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Take a Tour of the Fabulous Stars of Winter!

Tonight is the night you should brave the cold and check out some bright & beautiful celestial treats in the night sky!

Happy New Year!

Now that Christmas & New Year’s have passed, as well as the December solstice (12-21-21), the nights are long (it is getting dark here at 4:30 PM… excellent time for astronomy!) and the days are short (especially if you are off from school and spend most of the day watching sci-fi and eating chocolate goodies, as I do).

The winter is a wonderful time to gaze at the stars. There are several bright and interesting stars to choose from. If you live where I do however, you may be loath to go outside in -26 degrees (F) weather (current average here), walking amongst the recent snow (10+ inches lately!).

For those willing to brave the chilly nights, assuming clear weather, they will be rewarded with a crisp view of several easy-to-spot constellations (such as Orion) that contain some real luminous gems. Let us take some time to explore a few…

Betelgeuse

I begin, appropriately, with the head of Orion, Alpha Orionis, also known as Betelgeuse (not to be confused with the film).

In astronomy, we tend to label stars in a sequence of Greek letters, beginning with the brightest star in a constellation first. This is where the designation ‘Alpha’ in Alpha Orionis comes from. The ‘Orionis’ part simply designates the constellation name. For example, the brightest star in the constellation  Orion (Betelgeuse) is labeled as Alpha Orionis. The second brightest star in the constellation Orion is Beta Orionis, also known as Rigel (this is one of my favorite stars, and one I’ll come back to later). The third brightest star in Orion is Gamma Orionis, also known as Bellatrix. You get the idea…

Betelgeuse is a type M1 red supergiant, meaning it is a cooler star, as compared to the Sun (Betelgeuse has an effective (surface) temperature of ~3,600 K whereas our Sun has an effective temperature of ~5800 K). It is relatively close to Earth, at a distance of 197 ± 45 pc or ~642.5 light years (Harper et al., 2008), which is nothing in cosmic terms.

Betelgeuse is a truly immense star… with a radius at least 887 times larger than the Sun, if it were exchanged with the Sun it would extend outward to the orbit of Jupiter. Only Saturn and planets beyond would be outside its surface. Its atmosphere is very tenuous however, and not spherically symmetric, with such low density that our own Sun and even normal air are far denser (Betelgeuse has less than one ten-thousandth the density of Earth’s atmospheric air).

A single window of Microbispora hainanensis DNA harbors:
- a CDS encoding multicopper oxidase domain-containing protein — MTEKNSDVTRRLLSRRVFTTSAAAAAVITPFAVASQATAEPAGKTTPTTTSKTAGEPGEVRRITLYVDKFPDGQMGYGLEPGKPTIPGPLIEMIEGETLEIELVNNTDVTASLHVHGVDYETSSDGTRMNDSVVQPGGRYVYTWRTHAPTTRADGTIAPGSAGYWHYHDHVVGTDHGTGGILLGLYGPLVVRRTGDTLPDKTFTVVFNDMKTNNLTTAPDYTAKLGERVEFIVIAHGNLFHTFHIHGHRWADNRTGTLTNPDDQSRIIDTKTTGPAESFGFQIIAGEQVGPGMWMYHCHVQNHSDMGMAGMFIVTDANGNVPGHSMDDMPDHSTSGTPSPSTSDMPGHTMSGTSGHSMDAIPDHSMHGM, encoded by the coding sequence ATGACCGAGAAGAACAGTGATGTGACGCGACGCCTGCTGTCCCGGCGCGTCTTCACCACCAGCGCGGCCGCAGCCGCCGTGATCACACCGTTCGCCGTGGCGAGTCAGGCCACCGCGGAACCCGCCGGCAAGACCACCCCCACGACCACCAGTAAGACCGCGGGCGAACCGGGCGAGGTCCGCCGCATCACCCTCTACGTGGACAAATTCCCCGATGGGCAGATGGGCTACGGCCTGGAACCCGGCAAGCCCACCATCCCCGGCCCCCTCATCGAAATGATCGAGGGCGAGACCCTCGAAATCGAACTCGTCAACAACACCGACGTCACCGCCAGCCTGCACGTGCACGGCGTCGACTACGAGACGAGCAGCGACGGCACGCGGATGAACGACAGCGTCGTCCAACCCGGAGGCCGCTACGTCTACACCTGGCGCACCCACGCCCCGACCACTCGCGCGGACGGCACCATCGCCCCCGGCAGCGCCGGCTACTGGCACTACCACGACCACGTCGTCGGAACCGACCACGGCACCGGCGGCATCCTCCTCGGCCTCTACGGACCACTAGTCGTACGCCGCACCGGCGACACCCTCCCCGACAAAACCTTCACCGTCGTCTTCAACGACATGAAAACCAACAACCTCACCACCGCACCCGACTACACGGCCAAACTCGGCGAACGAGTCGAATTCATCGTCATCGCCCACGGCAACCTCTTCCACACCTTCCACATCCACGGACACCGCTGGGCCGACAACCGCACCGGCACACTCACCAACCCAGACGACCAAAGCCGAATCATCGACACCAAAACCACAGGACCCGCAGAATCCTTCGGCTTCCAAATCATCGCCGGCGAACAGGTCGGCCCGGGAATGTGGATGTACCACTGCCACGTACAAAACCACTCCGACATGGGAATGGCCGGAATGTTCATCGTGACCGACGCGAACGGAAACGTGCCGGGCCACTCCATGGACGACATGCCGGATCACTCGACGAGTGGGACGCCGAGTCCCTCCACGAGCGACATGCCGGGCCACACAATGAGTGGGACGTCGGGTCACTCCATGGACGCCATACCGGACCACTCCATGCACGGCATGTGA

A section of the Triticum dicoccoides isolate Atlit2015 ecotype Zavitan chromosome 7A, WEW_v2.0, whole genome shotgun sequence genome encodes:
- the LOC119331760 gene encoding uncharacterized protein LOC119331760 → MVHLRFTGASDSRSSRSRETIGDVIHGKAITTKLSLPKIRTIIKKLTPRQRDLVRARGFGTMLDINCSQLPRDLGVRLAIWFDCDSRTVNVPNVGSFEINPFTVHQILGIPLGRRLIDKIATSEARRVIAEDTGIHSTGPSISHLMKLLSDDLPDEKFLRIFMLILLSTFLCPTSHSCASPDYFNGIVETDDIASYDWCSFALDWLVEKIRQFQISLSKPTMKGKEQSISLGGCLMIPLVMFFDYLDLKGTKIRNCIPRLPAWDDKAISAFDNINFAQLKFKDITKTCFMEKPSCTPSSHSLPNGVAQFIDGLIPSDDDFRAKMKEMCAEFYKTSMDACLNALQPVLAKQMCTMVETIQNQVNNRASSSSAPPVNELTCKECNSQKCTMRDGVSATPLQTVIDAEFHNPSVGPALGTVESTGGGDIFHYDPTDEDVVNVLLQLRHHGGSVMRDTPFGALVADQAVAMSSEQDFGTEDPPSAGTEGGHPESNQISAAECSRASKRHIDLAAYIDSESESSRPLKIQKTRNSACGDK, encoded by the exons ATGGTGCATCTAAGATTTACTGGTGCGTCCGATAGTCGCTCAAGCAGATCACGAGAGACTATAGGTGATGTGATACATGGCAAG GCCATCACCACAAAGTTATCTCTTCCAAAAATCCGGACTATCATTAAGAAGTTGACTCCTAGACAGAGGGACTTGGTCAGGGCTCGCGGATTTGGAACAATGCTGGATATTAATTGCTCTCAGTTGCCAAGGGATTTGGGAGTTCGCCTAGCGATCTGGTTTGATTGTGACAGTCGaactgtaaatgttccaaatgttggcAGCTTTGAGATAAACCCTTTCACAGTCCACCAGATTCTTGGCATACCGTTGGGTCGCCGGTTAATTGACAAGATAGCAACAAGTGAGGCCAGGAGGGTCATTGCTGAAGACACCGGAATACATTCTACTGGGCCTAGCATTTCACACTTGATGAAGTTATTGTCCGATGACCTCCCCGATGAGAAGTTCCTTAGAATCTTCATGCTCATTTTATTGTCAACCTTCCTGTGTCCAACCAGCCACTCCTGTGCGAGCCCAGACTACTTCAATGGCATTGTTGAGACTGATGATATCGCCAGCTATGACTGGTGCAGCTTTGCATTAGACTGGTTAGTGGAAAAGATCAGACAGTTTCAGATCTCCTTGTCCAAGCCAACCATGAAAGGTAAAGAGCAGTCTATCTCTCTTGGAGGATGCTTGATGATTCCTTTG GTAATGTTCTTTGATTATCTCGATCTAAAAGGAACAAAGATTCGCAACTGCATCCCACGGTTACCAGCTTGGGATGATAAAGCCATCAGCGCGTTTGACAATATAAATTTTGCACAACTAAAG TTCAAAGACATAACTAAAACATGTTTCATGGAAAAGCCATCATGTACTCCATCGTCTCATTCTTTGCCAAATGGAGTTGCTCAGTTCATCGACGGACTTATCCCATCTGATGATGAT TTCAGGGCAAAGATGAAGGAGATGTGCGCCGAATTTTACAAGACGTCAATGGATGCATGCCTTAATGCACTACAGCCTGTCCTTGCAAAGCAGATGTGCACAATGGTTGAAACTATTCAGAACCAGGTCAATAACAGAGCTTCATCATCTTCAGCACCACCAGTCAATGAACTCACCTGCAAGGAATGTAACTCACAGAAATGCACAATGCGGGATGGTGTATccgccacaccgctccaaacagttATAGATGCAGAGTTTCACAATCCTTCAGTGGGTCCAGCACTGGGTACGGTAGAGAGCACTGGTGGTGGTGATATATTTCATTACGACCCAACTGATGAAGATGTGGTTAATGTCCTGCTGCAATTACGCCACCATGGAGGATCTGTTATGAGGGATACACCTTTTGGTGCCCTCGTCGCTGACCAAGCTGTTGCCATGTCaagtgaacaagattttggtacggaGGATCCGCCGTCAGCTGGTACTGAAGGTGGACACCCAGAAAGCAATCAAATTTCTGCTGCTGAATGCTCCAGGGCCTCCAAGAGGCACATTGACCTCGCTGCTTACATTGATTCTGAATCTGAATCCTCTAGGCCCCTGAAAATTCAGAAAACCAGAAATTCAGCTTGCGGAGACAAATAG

Betelgeuse is a variable star, and a long period one at that. The star has been found to have multiple cycles of dimming: a 5.9-year main cycle and, within that, several smaller ones. One of its cycles is ~ 420 days long. A third cycle is shorter; about 100 to 180 days. Most of its fluctuations are predictable and follow these cycles. Some are not, such as the recent observed dimming event of 2019. For more information on that strange dimming event:

https://earthsky.org/space/betelgeuse-dimming

Aldebaran

Located roughly 65 light years away, Aldebaran is a giant, cool star (surface temperature of 3,910 K, a cool type K star). It is the brightest star in the constellation Taurus, the Bull (its astronomical designation, Alpha Tauri, is not to be confused with the F1 racing team).

With a radius roughly 45 times that of the Sun, Aldebaran is much smaller than Betelgeuse, yet so much larger than our Sun (the Sun would just be a tiny dot next to a huge, reddish orange sphere if they were placed next to each other). The NASA space probe Pioneer 10 is currently heading in the direction of Aldebaran, and should at least pass close to it in about 2 million years (be patient). If you can find Orion’s Belt (three stars – Alnitak, Alnilam, and Mintaka), then draw a line straight up connecting them and out, through Orion’s Bow, and just underneath (a little to the SW of) the Pleiades. You should see a bright orangish star, that is Aldebaran.

Rigel (Beta Orionis)

Rigel is one of my favorite stars, perhaps second only to Deneb (See below link for more info).

https://sbsramesh.blog/2021/06/02/take-a-tour-of-the-brightest-stars-of-summer/
Check out my past blog for more on Deneb, my favorite star! (Take a Tour of the Stars of Summer)

Rigel is an amazingly beautiful type B star, appearing blueish-white to the eye, and comes in at a solid #7 on the brightest stars in the night sky list.

Why is Rigel, a brilliant blue supergiant with a much hotter temperature than Betelgeuse (~12,000 K surface temperature vs. 3,600 K for Betelgeuse) labeled as only the second brightest star (beta designation) in the constellation Orion?

stars on night sky
Photo by Skiartist on Pexels.com – The beautiful Orion Nebula is very close to Rigel in the night sky! Find Rigel and look slightly up and to the left…

The truth lies in variability. Since antiquity, Betelgeuse, a variable star, has been known to occasionally outshine Rigel in terms of apparent brightness (the brightness the star appears to have from Earth) at its peak magnitude.